• oldereyes Says:

      Thank you for stopping by … I tried to find your blog but it wasn’t linked to your Gravatar. I would love to have you reply …

      • smaaak Says:

        I’ll make sure to let you know when I do. I want to write a blog as thoughtful as yours ! My blog is newly setup for the Postaday2011. I haven’t yet completed the links and pages yet, not yet very sure what they all are. Will do soon. Your comment is very very significant. I haven’t thought of it in that particular way before so it is very fresh insight to me.

  2. marjulo Says:

    Very thought provoking!

  3. Cheryl P. Says:

    It is thought provoking. I find I share as much as I think the person I am sharing with is up to the task of hearing/dealing/handleing the details. I had some unfortunate (struggling for an appropriate word here) event in my life as a kid and very few people know the facts. I have a sense that people differ greatly on how they process things and how it would affect my future interaction with that person.

    So I am never an open book. Different people get to read some of the pages. Some get to read more pages than others.

    • oldereyes Says:

      I think we have exactly the same approach. I’m fortunate to heave several people that I share most things with, but I also have a childhood event that I only shared with a therapy. Now, a few ore people know about it, which is good. Being selective about who I tell what is essential … it’s just that some of the lesser secrets don’t matter any more.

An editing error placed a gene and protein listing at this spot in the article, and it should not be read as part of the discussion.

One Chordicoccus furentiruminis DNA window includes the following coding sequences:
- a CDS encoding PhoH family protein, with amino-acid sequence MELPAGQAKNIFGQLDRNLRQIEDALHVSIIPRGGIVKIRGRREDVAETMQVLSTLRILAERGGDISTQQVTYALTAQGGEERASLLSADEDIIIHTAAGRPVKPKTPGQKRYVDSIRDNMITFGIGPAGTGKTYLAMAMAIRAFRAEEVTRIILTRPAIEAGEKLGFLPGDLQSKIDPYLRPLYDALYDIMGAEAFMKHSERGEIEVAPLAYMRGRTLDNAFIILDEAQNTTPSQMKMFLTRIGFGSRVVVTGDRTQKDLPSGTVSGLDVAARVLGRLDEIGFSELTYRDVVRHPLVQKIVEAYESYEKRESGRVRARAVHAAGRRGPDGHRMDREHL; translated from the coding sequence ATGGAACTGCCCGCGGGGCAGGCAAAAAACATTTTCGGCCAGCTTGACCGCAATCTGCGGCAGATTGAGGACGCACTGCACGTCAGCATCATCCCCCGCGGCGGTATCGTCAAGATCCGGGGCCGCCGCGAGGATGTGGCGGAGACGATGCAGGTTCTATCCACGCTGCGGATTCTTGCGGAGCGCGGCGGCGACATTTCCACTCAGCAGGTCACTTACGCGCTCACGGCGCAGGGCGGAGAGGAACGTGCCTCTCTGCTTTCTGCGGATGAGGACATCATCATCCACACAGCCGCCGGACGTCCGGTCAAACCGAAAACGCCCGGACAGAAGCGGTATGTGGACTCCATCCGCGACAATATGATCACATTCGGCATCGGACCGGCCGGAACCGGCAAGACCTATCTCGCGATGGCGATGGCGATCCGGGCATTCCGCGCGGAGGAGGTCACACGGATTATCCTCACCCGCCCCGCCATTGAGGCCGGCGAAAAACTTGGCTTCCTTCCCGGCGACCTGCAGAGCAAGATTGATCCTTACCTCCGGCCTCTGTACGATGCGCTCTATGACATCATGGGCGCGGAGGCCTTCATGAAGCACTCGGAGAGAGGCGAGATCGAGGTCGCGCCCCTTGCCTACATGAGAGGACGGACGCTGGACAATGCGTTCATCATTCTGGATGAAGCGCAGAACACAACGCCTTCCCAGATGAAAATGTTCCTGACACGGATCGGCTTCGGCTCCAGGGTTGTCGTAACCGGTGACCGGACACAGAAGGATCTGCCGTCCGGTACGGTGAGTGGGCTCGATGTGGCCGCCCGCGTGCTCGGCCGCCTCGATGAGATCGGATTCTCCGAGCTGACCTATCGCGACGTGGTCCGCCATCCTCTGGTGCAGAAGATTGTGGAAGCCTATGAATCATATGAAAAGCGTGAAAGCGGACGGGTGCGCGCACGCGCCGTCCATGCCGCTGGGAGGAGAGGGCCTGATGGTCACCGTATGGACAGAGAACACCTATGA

4. This post is VERY thought provoking, indeed. I think I have a tendency to share too much. I don’t like keeping secrets, because it makes me feel like I am lying.

    However, there are somethings, I am not very proud of. Things I did when I was MUCH younger and very stupid. And I will probably take those secrets to the grave with me.


  5. It’s funny that you write this. I’ve been thinking about this off and on for a few years; there used to be a couple things that nobody knew about me, mostly because I felt ashamed. Now, there’s probably nothing that someone doesn’t know (though, as you said, there’s probably no one person who knows every single thing). I do think there’s a question of knowing your audience – as Cheryl pointed out: knowing what pieces of information, at what times/points in your relationship, that someone else can handle hearing, processing and knowing. I find that sharing deeply with others cements my relationship with them in an indelible way, and those relationships are the greatest blessings of my life. Thank God I got older and wiser and learned to let them in… and the shame (and, in some cases, fear of rejection) could fade!

    • oldereyes Says:

      As I said to Cheryl, discretion is important … but what I meant is that as I shared more, some of the secrets no longer had any valence, so I found myself letting them be more public. New relationships were formed or deepened as I let myself be more intimate.


  6. […] have been very thoughtful posts that have had me thinking like On Secrets, even the daily questions from WordPress like suicide and euthanasia. To those I was not able to […]